He nodded, but his eyes followed me as I jumped into my SUV. I glanced at my cell phone while I pulled on the seat belt, which kept my eyes firmly away from the sexy man I really wanted to stare at. No missed calls. Giving the vampire’s opulent lair one last fearful glance, I headed back down the long driveway.

Amanda’s house sat surrounded by mature trees and a sprawling lawn in an older neighborhood full of large lots that offered ample privacy. It was a small home, painted a medium blue with white shutters that were never closed. Bright daisies had overtaken the area between the house and yard. Only the concrete steps leading to the front door hadn’t been overwhelmed by the aggressive, cheerful flower.

The tightly locked front door barred my entry. I banged on it a few times before peering through the window, pushing down my panic. It just wasn’t like her to go so long without contacting me—or at least Vasquez. But her house looked like it was in order. No bloody handprints on the wall, no knocked over knick knacks, no furniture pushed from its normal spot on the floor. I took a deep breath, told myself there was no real reason to worry, and headed to the back. The knob was also locked. I knocked twice. No answer. I took my driver’s license out of my wallet.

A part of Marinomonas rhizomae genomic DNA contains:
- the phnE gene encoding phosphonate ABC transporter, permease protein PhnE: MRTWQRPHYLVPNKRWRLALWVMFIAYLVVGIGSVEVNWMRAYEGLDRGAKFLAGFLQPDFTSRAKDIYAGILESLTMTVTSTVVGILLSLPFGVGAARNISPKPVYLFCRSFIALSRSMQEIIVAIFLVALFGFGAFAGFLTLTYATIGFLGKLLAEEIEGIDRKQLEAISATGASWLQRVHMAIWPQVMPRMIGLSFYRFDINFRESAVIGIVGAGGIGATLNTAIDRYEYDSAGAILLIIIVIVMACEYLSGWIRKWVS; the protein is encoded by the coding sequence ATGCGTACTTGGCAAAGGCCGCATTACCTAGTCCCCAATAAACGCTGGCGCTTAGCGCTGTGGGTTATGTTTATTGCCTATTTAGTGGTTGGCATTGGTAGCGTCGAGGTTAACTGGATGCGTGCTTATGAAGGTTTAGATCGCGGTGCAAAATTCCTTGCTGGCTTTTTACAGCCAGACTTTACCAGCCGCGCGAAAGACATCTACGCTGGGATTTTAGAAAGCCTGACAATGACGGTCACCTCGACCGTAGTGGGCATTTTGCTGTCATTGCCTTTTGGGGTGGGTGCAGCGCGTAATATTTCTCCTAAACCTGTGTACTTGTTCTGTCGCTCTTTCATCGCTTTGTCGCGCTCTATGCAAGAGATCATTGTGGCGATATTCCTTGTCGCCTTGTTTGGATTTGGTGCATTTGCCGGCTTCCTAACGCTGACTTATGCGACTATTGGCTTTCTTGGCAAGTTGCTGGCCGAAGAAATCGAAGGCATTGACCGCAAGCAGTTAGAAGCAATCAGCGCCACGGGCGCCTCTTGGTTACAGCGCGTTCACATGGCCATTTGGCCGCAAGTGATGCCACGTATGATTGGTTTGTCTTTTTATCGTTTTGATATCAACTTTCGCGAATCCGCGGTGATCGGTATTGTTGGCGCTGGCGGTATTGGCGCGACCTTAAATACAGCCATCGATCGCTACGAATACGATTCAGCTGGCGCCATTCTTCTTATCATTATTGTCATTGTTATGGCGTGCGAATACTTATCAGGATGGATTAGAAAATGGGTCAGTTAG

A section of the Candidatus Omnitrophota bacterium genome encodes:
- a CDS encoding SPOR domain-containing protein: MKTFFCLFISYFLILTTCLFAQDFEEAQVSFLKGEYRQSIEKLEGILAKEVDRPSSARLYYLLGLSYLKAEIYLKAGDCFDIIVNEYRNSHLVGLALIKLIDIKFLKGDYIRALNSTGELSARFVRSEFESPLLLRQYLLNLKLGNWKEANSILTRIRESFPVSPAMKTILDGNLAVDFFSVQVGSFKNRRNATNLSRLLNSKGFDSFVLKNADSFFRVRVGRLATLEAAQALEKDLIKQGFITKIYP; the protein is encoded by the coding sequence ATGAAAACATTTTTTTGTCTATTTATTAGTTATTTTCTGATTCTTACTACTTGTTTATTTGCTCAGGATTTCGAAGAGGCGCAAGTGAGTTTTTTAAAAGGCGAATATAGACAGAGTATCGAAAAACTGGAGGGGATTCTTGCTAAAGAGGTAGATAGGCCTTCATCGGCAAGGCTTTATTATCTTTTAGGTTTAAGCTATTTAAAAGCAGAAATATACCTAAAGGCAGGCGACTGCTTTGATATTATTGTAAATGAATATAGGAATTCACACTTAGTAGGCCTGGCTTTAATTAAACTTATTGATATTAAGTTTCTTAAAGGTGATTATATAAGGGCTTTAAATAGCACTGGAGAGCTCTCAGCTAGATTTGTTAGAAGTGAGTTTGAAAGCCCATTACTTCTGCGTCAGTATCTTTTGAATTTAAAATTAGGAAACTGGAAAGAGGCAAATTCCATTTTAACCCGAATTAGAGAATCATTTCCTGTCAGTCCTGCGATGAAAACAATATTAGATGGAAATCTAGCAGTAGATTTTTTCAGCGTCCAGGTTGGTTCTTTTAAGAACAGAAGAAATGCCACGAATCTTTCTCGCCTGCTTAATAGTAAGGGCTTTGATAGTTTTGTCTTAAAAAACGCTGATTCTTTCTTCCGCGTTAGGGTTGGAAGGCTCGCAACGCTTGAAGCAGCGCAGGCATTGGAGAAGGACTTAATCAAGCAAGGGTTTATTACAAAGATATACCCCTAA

As a cop, Amanda knew to keep deadbolts on all of her doors. But she’d just moved into this house and she hadn’t had time to add them to the older home. Slipping the license between the door and the frame, I jiggled it and pushed. A few seconds later it popped open, revealing Amanda’s tidy kitchen. Like her locks, it also needed some updating, but it oozed charm, with checkerboard tile flooring and white cabinets. No dishwasher, but like me, she lived alone so the dishes weren’t too much of a burden.

She’d given a housewarming party the week after she’d moved in. A crazy organizer, she’d unpacked every box, hung every picture, before the party. It was a cop party. Nearly everyone Amanda knew was a cop. She didn’t have any family to speak of, so we were the only ones she invited. Entertainment had been limited to the Bears game on her small television, and visiting with other guests and the hostess. But she’d supplied us with a lot of beer and food, which was enough to keep a bunch of cops and their families happy.

I stepped through the kitchen into her formal dining room. I secretly thought this was the reason Amanda bought the house. Spacious enough to hold the antique table her mother left her when she passed, it was a room meant to be used by a large family. Despite her normally dismissive attitude on the subject, Amanda dreamed of having a big family someday, a secret she’d confided in me one night after too many drinks.